tue 04/08/2020

CD: Jane's Addiction - The Great Escape Artist | reviews, news & interviews

CD: Jane's Addiction - The Great Escape Artist

CD: Jane's Addiction - The Great Escape Artist

After a disappointing opening the good stuff keeps coming

Jane's Addiction: an album of two halves

When a band of a certain vintage comes in from the cold suddenly to record a new album you can reasonably expect one of three things: total nonsense, a half-decent throwback or, if you’re very lucky, a proper comeback. Eighties art-metallers Jane’s Addiction have already had one pretty impressive return this millennium. That was 2003’s Stray, their first original release since 1990’s classic Ritual de lo Habitual. The question fans of Lollapalooza music have been asking in the last few months is, can they pull off the same trick again?

So far, reactions to the record have been polarised between fanboy plaudits and complaints that it lacks gonads. Both have a point. The first four tracks do indeed merge into one swampy mid-life crisis of a song, where soundbites of rock braggadocio compete with Edge-style stadium rock guitar through unconvincing ambient sounds. Fortunately things improve a lot in the second half. Singer Perry Farrell seems to know it, singing “I’m trying to see the bigger picture/ To be a better me” on “I’ll Hit you Back”, where the energy and attitude is conveyed through Dave Navarro's tasteful (if slightly Chili Peppers-aping) guitar riffs and Farrell’s outsider vocals.

And then the good stuff keeps coming. The six-minute paean to dysfunctional domesticity, “Splash a Little Water on It”, with its anthemic chorus, “Splash a little water on it/ See if it comes alive”, contains both the best vocals and guitar work on the album. Melodically, however, the high point is “Broken People”. The words may hark back to their old freak carnival days (“Welcome to the aching world/ A wonderful world of broken people”), but the music could have been lifted straight off the chill-out moments of Primal Scream’s Screamadelica. And whereas at the beginning of the album Farrell just seems peeved, there’s as much rage on the closer “Words Right Out of My Mouth” as there was back in their heyday.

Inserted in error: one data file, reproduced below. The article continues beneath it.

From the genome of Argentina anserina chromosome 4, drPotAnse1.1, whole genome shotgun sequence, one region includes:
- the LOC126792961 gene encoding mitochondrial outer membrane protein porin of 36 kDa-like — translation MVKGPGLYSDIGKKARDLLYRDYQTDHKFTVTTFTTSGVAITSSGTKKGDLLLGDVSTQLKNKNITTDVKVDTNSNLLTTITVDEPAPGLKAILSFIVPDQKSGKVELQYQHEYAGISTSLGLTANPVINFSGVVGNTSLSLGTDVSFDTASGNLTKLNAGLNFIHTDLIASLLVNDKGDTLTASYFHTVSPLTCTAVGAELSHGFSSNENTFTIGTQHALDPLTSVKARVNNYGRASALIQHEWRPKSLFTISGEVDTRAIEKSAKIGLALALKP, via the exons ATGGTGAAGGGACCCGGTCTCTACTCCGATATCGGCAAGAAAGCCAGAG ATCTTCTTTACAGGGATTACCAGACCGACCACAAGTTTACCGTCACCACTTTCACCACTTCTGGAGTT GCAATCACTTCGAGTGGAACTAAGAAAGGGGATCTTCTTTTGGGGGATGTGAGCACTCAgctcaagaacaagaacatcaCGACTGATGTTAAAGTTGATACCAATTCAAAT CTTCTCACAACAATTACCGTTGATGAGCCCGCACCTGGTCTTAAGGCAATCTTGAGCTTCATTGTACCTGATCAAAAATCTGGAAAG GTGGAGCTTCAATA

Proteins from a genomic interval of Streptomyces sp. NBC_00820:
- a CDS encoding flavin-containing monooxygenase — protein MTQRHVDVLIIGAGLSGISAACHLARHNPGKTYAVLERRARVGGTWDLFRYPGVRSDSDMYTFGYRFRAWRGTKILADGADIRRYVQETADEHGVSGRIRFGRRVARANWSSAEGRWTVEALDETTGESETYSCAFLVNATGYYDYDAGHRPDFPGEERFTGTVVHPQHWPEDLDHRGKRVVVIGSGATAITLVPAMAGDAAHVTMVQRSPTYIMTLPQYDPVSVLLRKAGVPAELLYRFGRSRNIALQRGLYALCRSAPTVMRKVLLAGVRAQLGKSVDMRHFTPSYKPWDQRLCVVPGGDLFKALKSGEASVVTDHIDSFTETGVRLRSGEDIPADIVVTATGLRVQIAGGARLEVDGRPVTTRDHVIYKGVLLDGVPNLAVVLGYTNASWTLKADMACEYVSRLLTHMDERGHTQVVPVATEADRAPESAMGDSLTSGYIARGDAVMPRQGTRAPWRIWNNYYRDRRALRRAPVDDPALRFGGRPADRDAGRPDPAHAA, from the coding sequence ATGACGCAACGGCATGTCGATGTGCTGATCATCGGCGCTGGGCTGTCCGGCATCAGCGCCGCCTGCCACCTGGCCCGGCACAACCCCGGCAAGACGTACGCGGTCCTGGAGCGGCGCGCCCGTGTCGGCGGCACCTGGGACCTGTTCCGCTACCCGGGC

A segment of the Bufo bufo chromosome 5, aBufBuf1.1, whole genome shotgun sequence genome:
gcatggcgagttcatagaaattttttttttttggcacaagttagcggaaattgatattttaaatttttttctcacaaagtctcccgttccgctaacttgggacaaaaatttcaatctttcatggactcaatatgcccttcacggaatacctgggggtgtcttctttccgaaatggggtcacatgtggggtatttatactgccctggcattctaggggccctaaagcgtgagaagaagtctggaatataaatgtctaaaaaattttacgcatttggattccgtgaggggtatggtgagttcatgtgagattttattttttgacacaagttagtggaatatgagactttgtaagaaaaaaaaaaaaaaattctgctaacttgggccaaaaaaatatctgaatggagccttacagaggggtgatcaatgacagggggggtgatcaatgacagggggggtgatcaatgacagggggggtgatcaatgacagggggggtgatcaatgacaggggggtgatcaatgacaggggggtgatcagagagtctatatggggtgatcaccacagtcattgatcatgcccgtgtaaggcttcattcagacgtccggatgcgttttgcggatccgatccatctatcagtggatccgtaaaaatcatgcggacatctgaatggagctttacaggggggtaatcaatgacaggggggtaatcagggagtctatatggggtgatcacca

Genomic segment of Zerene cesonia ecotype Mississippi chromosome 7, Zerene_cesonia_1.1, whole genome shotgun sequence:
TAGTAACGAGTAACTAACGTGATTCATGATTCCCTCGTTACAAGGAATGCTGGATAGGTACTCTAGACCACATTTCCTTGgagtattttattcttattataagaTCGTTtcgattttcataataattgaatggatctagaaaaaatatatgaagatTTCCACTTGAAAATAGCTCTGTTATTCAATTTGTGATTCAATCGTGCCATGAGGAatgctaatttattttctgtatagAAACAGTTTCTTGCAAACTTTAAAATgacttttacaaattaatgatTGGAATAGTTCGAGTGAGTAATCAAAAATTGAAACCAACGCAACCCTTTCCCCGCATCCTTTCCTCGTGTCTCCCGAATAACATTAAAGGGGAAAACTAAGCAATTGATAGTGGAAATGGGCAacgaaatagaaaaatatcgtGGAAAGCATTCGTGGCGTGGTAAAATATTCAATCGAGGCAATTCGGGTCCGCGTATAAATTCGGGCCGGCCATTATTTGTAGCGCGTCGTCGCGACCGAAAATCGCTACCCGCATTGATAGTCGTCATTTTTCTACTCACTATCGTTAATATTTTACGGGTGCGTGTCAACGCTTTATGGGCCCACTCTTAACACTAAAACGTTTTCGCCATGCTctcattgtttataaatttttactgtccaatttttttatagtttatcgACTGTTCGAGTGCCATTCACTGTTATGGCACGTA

Whether or not The Great Escape Artist has longevity might be down to whether people get beyond the disappointing opening. What it does show is that they’re back if they want to be.

Watch the video for the 1988 single "Jane Says"

Whether or not the album has longevity might be down to whether people get beyond the disappointing opening


Editor Rating: 
Average: 3 (1 vote)

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It's slightly patchy but definitely better than Strays (which wasn't bad). Sitek's influence is very refreshing, if not as far-reaching as it might have been, I had hoped for a little more from it. Not sure I agree that Navarro's riffs ape the Chili Peppers though. He was a member in between Jane's stints and the bands are contemporaries and share a lot of influences. The Chili Peppers just seem to hate each other less between albums and have consequently released more stuff and are probably more immediately identifiable with that sound...

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